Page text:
Blue-green algae are natural inhabitants of many inland waters, estuaries and the sea. Although referred to as algae they are, in fact, a type of bacteria (known as cyanobacteria) with the ability to use the sun’s energy to make food in the same way that many plants do. They may be found in suspension, attached to rocks and other surfaces at the bottom of shallow waterbodies and along the edges of lakes and rivers. The term blue-green algae includes a number of different species.
All species of blue-green algae need nutrients - nitrates and phosphates - to grow. If the water is enriched with nutrients and we have calm, sunny and warm weather conditions, then the growth may become excessive resulting in algal blooms.
These algal blooms cause the water to appear discoloured green, blue-green or greenish-brown and some species can produce a musty odour. When the blooms die they break down, using up oxygen in the water and cause problems for other aquatic life such as fish. In calm, warm weather some bloom-forming species will rise to the water surface and form a scum which may again be coloured.
For reasons not fully understood, some bloom and scum-forming blue-green algae are capable of producing toxins. Although many blue-green algae blooms are not toxic, some produce nerve or liver toxins and it is therefore safest to assume toxins could be present.
The level of toxicity may vary hour to hour which means it is often not practicable to take regular toxicity tests. In their most dangerous form, both in quantity and species, blooms have caused death in cows, sheep and dogs drinking significant concentrations at the water's edge.
Can the algae be destroyed
Algae feed off the nutrients leached into the water through farm ﬁelds (nitrogen and phosphorous). The only known ways to destroy it are either to ﬁlter all the water and bottom in some way (highly expensive and not 100% guaranteed) or by placing barley straw in the water – again not proven to be 100% successful. It is ﬁltered out of drinking water with sand ﬁlter.
Is it harmful?
The known effects on humans in the UK have been limited to illness rather than death. Since the early 1990's the RYA has had no incidences of illness reported from members following simple safety precautions.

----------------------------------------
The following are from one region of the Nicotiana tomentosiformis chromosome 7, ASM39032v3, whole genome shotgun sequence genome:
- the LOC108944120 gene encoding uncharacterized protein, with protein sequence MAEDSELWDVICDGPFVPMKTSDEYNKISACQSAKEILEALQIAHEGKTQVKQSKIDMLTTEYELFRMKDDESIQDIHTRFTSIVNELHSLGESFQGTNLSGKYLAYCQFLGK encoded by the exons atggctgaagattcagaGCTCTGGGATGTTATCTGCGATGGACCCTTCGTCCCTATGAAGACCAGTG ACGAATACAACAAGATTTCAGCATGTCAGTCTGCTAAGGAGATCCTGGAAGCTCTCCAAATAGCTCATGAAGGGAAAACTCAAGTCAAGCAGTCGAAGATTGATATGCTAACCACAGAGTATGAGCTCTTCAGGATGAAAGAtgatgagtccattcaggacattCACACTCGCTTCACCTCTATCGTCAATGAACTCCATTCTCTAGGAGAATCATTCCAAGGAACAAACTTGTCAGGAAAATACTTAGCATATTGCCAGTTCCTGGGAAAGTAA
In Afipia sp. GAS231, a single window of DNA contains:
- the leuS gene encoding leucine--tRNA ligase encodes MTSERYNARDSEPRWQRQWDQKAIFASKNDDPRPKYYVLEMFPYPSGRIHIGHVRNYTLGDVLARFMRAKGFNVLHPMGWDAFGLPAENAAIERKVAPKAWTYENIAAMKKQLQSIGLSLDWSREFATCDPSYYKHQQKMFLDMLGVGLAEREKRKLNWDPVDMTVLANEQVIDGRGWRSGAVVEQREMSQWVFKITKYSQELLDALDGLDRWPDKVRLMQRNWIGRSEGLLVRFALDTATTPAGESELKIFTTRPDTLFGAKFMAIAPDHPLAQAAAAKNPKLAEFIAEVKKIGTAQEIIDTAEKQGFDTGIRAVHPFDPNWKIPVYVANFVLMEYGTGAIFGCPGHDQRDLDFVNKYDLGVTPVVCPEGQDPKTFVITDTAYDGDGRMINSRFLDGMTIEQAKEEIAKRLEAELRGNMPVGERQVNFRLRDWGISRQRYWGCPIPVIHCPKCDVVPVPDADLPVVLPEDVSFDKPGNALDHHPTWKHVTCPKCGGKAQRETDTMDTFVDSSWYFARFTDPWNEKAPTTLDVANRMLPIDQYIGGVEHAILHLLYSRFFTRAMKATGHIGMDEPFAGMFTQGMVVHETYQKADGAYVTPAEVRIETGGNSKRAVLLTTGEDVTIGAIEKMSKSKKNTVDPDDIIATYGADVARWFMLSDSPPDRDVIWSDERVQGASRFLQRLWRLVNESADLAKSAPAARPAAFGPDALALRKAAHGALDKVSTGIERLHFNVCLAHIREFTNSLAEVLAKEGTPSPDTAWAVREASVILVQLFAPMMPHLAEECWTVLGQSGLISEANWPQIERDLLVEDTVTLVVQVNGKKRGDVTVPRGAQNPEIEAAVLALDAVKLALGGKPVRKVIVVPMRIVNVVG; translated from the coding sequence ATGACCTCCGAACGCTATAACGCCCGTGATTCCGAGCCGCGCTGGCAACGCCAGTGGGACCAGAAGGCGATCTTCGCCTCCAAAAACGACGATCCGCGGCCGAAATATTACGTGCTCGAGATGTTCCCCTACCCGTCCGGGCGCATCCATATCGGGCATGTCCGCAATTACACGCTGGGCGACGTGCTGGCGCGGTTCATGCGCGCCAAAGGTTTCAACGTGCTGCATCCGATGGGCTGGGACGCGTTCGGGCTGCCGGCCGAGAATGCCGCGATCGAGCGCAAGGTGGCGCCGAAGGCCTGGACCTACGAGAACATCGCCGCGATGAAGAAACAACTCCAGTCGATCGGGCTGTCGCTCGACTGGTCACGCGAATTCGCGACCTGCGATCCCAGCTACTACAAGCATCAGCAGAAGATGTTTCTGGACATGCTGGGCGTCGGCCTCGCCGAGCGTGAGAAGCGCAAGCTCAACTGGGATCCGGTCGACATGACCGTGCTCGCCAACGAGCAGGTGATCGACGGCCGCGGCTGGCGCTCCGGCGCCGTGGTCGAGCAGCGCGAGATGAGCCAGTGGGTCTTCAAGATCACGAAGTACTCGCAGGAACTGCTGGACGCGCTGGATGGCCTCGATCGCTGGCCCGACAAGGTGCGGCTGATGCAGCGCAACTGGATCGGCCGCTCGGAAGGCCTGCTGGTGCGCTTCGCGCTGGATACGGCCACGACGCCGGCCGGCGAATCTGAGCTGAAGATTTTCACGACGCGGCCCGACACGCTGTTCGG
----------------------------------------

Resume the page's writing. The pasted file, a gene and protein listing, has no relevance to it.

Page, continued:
Essentially the more likely you are to come into direct contact with the algal scum, the greater the risk of effects from exposure. Symptoms of those affected could be easily confused with a range of other illnesses so it is important to be aware of the risk of blue-green algae as a contributory factor.
Swallowing and/or inhalation can result in mouth and nose ulcers, blistering of the lips, abdominal pain, nausea, vomiting, diarrhoea, muscular pains, sore throat, dry cough, headaches, hay fever symptoms, dizziness and fatigue.
Contact with the ears and eyes can result in irritation and exposure of the skin can lead to allergic or irritated reactions such as skin rashes, lesions and blisters. Bathing suits and wetsuits can aggravate these effects as the cells can accumulate next to the skin and be broken down through agitation, thus releasing the toxins.
Severe cases could include seizures, liver failure, respiratory arrest and even death, although there are no confirmed cases of human deaths from blue-green algae toxins. The severity of the illness is related to the amount of water ingested and the concentrations of the toxins.
Precautions to take
Sailors are most prone to contact with algae when launching and recovering boats and capsizing in shallow water. If capsize-righting drills are to be performed, it is safer in deeper water where the concentration of algae is lower.
The best way to minimise contact with algae is to wear clothing with tight-ﬁtting seals at the ankles and wrists.
Sailors are advised to wash themselves down thoroughly following activities on the affected water so that scum and algae are removed from their clothing before they enter the changing rooms.
Sailors should clean their hands thoroughly after entering the water and before handling/eating food.
Sailors are advised to thoroughly wash and dry all protective clothing on returning home. Clothes should not be stored wet or damp.
Children, adults and pets should not walk or play at the water’s edge, particularly on a lee shore on a windy day when scum may be found some distance from the edge.
Children or dogs who stray onto the shore should be washed down and in particular dogs should be kept on leads and not permitted to lick scum off their coats.
Is it safe to sail despite the warning?
Concentrations of algae vary from day to day, hour to hour and minute to minute. In particularly hot summers the Health Authorities may deem it so severe that they close that area of water. Otherwise take sensible precautions. Invariably a notice to the effect that ‘blue-green algae is present and they take no responsibility should you enter the water’ is about the only guidance the local Environmental Health Authority will offer! (Land owners have a duty of care to display notices if instructed by the Local Authorities.)